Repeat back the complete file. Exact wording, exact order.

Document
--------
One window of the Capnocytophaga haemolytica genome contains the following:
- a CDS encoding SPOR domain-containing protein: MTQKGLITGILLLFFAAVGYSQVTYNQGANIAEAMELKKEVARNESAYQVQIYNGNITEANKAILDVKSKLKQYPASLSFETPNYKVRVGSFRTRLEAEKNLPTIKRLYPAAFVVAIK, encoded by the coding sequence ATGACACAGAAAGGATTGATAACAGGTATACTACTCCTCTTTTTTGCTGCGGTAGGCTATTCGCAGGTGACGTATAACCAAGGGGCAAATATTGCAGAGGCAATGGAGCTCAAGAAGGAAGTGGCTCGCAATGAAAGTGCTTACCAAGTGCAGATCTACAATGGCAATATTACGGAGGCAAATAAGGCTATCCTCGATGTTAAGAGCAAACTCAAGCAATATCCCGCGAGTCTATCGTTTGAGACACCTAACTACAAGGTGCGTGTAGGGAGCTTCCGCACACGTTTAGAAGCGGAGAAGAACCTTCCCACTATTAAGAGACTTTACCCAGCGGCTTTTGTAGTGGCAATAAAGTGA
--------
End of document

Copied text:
One window of the Capnocytophaga haemolytica genome contains the following:
- a CDS encoding SPOR domain-containing protein: MTQKGLITGILLLFFAAVGYSQVTYNQGANIAEAMELKKEVARNESAYQVQIYNGNITEANKAILDVKSKLKQYPASLSFETPNYKVRVGSFRTRLEAEKNLPTIKRLYPAAFVVAIK, encoded by the coding sequence ATGACACAGAAAGGATTGATAACAGGTATACTACTCCTCTTTTTTGCTGCGGTAGGCTATTCGCAGGTGACGTATAACCAAGGGGCAAATATTGCAGAGGCAATGGAGCTCAAGAAGGAAGTGGCTCGCAATGAAAGTGCTTACCAAGTGCAGATCTACAATGGCAATATTACGGAGGCAAATAAGGCTATCCTCGATGTTAAGAGCAAACTCAAGCAATATCCCGCGAGTCTATCGTTTGAGACACCTAACTACAAGGTGCGTGTAGGGAGCTTCCGCACACGTTTAGAAGCGGAGAAGAACCTTCCCACTATTAAGAGACTTTACCCAGCGGCTTTTGTAGTGGCAATAAAGTGA